Doctors find an air pocket in the man's brain

The man had been referred to the emergency room by his family doctor in Northern Ireland.

He told his doctor about weeks of recurrent falls and three days of weakness of the left arm and leg, according to the report, published in the journal BMJ Case Reports. The patient, who is not identified in the report, had no visual or speech impairments and did not appear confused or had facial weakness, according to the authors.

"What worried me most in an elderly patient with a new limb weakness and balance disorders was some form of stroke," said Dr. Finlay Brown, lead author of the report and general practitioner in Belfast who treated the man.

Doctors performed brain scans to identify any signs of bleeding or brain damage caused by blocked blood vessels, according to Brown.

But what they found was much more unusual.

Small benign tumor

A computerized tomography of the patient's brain showed a large air pocket, also called pneumatocele. – in the patient's right frontal lobe that was approximately 3½ inches long.

"We knew immediately that there was something very abnormal," Brown said. "Initially, we thought that perhaps the patient had not revealed having previously had some form of operation or a congenital anomaly, but … confirmed that he did not."

The air pocket was just behind the frontal sinus and above the cribrous plate, which separates the nasal cavity from the cranial cavity.

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"This was a rare presentation in this kind of a lot of air in your brain "said Dr. Alan Cohen, professor of pediatric neurosurgery at Johns Hopkins Hospital, who was not involved in the case report.

When pneumatoceles are present in the brain, the condition is often referred to as pneumocephalus. Commonly, they compress the frontal lobe, which plays an important role in voluntary muscle movement, said Cohen.

An MRI of a man's brain also showed a small benign bone tumor, or osteoma, that had formed in man's paranasal sinuses and was eroding through the base of the skull, causing air to leak into the skull. cranial cavity, according to the report.

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"It's like a bottle of inverted Coca," Cohen said. "Sometimes, there may be a one-way valve, and the air comes in and can not come out."

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The pressure of the air cavity may also have caused a Small stroke in the patient's frontal lobe, resulting in the weakness of the left side and the instability of the gait that caused his visit to the hospital, according to Brown.

"After discussing with the spill specialists, it was thought that his small stroke was probably secondary to the compressed effect that the air pocket had on the blood supply of his brain, which caused a lack of blood and stroke subsequent, "said Brown. .

According to a 2015 study in the journal Surgical Neurology International, trauma accounts for approximately 75% of cases of pneumocephaly. The remaining cases are often complications of neurosurgery; ear, nose and throat surgery; sinus infections; or, as in this case, bone tumors.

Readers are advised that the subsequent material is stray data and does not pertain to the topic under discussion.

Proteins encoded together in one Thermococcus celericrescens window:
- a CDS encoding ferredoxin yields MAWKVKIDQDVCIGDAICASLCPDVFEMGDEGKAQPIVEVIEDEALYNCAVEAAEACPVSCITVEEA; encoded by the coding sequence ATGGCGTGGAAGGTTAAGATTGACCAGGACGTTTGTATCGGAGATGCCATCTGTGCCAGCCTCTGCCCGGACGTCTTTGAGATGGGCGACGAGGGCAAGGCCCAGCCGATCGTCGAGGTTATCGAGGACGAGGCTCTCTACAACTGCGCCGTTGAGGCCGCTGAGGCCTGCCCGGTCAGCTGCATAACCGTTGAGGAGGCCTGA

Treatment for pneumocephalus depends on several factors, particularly the symptoms involved. Many cases of pneumocephalus have no symptoms and are eventually absorbed by the body without treatment, according to Cohen.

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In more severe cases, such as those that cause high blood pressure in the brain or deterioration of consciousness, decompression surgery to relieve pressure on the brain may be necessary.

In this case, the patient received surgical treatment from a team of neurosurgeons and otolaryngology surgeons. The procedure would have involved the temporary surgical removal of a part of the frontal bone of the skull and the removal of the bone tumor to close the leak that was sending air to the brain.

Conservative treatment

However, due to his age and other health factors, the patient refused surgery and instead chose a conservative treatment that included medications to prevent an accident secondary cerebrovascular

"We managed the patient with his acute stroke and we kept him comfortable while we waited for the help of a specialist," Brown said.

When the patient returned for a 12-week follow-up visit, he felt better and no longer complained about the left lateral muscle weakness, according to the report.

"It is very unlikely that he will see the same findings in another patient," Brown added. "But it encourages doctors to have a low threshold for images even when they face very common presentation symptoms."

Due to the lack of studies to evaluate pneumocephaly, the exact prognosis for the patient remains unclear.

The case of this type is that, over time, we do not know if more air enters than the one that comes out, which would cause neurological instability, "said Cohen.

" You can live quite well with only a limited amount of cerebral cortex. Sometimes, it is reorganized, and nature is quite intelligent in terms of finding ways to heal. "

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